Khomeini’s ideas found a wide following, and in the aftermath of the Islamic revolution, they were enforced by the Iranian state. Nevertheless, many Shi‘is outside Iran continued to maintain the traditional, politically quietist interpretations of their faith. Some Shi‘i scholars have continued to insist that the Hidden Imam is the only legitimate political authority and that Shi‘is who wish to live in an Islamic state will have to wait for his return.
Islam and Islamism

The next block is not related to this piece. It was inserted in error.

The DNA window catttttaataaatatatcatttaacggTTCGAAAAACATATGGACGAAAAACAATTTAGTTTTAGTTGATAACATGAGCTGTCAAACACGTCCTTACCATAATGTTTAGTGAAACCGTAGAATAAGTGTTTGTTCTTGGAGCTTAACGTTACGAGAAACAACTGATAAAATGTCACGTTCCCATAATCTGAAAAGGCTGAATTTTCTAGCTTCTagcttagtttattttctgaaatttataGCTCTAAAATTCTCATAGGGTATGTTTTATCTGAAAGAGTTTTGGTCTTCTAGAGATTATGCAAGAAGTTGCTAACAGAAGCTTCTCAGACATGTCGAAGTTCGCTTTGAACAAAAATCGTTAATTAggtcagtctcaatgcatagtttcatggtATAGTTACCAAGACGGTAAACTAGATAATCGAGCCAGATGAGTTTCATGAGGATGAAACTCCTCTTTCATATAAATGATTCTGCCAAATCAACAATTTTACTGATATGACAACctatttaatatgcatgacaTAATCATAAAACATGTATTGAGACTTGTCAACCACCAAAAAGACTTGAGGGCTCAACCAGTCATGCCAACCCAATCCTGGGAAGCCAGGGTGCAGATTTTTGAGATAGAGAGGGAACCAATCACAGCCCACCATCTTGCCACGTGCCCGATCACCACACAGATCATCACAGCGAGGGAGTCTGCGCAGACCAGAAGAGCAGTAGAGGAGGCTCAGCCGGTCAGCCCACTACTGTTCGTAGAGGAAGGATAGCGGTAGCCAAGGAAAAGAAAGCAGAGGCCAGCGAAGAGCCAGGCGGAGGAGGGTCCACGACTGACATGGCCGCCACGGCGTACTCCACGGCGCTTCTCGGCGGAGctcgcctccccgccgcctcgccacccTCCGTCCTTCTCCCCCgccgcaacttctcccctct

Disputes over Islam and Islamism continue to rage in the Islamic Word and in Muslim communities in the West. Islamists often refer to themselves simply as Muslims and they claim that those who oppose their ideas also necessarily oppose Islam. They root their ideas in a particular reading of history. If Muhammad combined political and religious authority, then how could Muslims disavow the role of politics in Islam? This is a powerful argument. Yet, the Islamist reading of the past has been selective. No consensus has ever existed on what Islam is, let alone on its relationship to politics. As we have seen, Islamism had its genesis in modern debates about political identity. And despite the fact that Islamists have used classical Islamic texts to make arguments, their ideas sometimes had no precedent in Islamic history. This does not imply that Islamists are wrong or that their logic is invalid. If it is difficult to know what Islam is, it is also hard to determine what it is not. Thus, Islamist claims about Islam are just as legitimate as any other. Nevertheless, it should be recognized that, despite Islamist assertions, no consensus among those who identify as Muslims exists with regard to the relationship between Islam and politics. Nor is it possible to read the classical Islamic texts and come away with an unambiguous understanding of Islamic politics.